labels, what, if anything, does this result tell you?
Try visualizing your results.
Quantify how good of a job k-means clustering did of grouping together irises of the same type. To do this, you’ll need to bring in your “ground truth”
- One of the things you learned above was the importance of proper cross-validation of machine learning results.
Because this is so important, scikit-learn has several built in cross-validation generators that will slice your data into test and training sets for you… and then do the testing and training.
Split it K folds, train on K-1, test on left-out
Make sure that all classes are even across the folds
Leave one observation out
Takes a label array to group observations
More generally, there is a whole set of tools to help with Model Selection .
This has been a (very) meagre taste of ML.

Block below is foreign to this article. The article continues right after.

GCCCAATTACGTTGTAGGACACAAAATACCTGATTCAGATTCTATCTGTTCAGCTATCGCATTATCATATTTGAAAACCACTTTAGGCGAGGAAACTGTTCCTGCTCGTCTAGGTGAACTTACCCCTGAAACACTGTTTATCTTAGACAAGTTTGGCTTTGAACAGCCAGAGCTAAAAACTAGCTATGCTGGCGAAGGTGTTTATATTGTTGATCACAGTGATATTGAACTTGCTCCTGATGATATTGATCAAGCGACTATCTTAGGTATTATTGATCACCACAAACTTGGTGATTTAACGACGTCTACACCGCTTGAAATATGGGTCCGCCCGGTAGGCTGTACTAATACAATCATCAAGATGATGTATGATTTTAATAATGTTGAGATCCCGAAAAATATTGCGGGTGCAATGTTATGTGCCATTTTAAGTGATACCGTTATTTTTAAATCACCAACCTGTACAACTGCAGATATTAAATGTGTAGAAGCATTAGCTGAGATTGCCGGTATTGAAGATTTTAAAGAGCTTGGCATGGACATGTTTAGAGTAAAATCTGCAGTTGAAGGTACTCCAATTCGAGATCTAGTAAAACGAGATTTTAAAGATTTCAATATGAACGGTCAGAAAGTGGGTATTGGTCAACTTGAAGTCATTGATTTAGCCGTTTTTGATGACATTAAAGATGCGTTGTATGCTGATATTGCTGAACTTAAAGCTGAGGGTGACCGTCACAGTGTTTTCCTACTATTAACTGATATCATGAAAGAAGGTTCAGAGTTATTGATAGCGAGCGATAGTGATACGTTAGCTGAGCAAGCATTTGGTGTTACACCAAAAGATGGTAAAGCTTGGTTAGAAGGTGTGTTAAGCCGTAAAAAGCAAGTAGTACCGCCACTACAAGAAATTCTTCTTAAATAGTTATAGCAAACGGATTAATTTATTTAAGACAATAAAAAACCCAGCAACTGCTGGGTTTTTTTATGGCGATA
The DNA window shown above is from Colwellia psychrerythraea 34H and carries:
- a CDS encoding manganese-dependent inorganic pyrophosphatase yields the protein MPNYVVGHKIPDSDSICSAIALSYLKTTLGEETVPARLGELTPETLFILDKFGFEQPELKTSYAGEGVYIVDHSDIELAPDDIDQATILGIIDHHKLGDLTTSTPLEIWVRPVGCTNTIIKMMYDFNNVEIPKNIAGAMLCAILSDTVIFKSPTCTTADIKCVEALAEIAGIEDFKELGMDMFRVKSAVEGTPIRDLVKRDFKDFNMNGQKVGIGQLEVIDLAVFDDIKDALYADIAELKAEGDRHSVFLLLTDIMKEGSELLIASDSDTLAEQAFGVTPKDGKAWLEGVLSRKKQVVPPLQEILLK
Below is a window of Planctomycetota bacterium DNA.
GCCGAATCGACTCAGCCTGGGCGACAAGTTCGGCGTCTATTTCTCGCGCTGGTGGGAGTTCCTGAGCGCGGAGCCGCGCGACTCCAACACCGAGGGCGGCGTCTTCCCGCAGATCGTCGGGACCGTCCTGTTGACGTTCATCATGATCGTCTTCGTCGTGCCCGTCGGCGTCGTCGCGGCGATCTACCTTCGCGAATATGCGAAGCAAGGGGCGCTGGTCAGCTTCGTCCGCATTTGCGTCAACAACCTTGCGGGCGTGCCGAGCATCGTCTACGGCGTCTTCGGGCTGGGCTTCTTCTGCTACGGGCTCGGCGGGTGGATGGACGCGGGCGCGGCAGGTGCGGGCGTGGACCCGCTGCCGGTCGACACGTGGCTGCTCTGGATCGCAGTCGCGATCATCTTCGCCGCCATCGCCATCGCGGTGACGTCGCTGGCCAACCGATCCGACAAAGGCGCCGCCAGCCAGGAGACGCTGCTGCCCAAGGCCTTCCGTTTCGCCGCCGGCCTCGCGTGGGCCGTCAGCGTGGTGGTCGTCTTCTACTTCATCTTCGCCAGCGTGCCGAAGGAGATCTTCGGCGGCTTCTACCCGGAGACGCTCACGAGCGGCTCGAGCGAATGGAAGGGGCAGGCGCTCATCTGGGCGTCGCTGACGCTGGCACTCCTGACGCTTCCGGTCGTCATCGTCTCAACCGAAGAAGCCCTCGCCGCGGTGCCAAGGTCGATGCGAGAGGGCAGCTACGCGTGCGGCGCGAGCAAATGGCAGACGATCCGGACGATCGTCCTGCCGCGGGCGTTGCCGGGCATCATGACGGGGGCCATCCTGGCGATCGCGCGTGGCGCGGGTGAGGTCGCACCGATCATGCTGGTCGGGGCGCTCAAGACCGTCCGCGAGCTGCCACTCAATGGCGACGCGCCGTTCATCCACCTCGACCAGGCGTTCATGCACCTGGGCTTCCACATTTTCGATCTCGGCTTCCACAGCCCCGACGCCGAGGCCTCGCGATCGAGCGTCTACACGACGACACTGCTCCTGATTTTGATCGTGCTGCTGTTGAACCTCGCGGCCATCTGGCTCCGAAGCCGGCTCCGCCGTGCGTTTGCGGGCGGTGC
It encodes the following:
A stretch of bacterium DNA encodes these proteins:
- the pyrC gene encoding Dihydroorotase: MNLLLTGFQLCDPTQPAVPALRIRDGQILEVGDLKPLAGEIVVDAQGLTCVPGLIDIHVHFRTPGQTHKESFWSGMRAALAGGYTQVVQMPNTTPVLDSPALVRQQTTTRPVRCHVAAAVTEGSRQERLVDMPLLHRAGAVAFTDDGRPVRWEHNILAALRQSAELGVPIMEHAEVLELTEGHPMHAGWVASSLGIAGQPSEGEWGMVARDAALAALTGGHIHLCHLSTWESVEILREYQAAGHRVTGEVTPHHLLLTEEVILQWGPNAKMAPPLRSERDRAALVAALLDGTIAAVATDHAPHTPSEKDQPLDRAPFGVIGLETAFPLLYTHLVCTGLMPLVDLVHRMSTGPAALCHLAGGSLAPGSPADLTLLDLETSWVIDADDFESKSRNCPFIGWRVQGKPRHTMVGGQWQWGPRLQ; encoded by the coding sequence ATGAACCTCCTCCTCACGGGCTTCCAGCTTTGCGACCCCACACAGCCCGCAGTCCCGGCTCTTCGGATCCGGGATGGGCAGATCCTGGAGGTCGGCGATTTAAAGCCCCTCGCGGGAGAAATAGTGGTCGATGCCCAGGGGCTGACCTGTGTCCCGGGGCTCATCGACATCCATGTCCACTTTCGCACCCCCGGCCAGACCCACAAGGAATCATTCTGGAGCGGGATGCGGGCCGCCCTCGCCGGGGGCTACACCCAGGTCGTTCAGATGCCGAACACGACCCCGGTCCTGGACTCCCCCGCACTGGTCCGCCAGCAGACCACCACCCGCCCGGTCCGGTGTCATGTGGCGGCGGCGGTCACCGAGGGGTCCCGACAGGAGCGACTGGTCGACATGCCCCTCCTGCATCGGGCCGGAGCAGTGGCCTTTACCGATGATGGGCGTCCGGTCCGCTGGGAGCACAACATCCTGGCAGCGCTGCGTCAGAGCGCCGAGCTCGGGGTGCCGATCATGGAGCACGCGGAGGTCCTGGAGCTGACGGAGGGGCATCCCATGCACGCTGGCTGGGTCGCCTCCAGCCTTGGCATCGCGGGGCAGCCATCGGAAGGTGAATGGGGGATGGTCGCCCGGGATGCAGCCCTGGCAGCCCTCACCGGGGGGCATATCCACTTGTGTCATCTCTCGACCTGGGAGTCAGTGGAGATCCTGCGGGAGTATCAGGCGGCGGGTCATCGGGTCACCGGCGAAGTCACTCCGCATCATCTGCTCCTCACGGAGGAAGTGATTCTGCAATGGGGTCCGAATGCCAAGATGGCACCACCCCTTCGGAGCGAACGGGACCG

There is a whole zoo of Supervised and Unsupervised learning methods, with new ones being published every day.
Although the techniques we just looked at are ‘simple’, they are by no means insignificant!
scikit-learn has a pretty decent collection of the major algorithms, and a unified interface that makes it easy to try different options with minimum effort.
(And, like any good Python package, has a nice gallery ).
It is, however, by no means complete.
ML is a very powerful tool, especially in an age where we produce more data than is possible to analyze by hand.
Like any powerful tool, it’s also really easy to misuse.
- If you want to use ML in your research, you owe it to yourself to learn more. A couple of pointers to start you off:
If you really want to learn ML, get Chris Bishop’s Book . It starts from basic probability theory and goes from there. It is comprehensive, it is rigorous… it is not easy to read.
- Break into small groups. Identify a problem that you think could be solved well with machine learning. Specifically, you should be able to answer:
What is the data source?
What do you hope to learn from the data?
What ML approach(es) will allow you to do so?
How would you gather your data? Store it? Implement the ML step?
What approach would you take to analyzing your results?
What impact would your results have?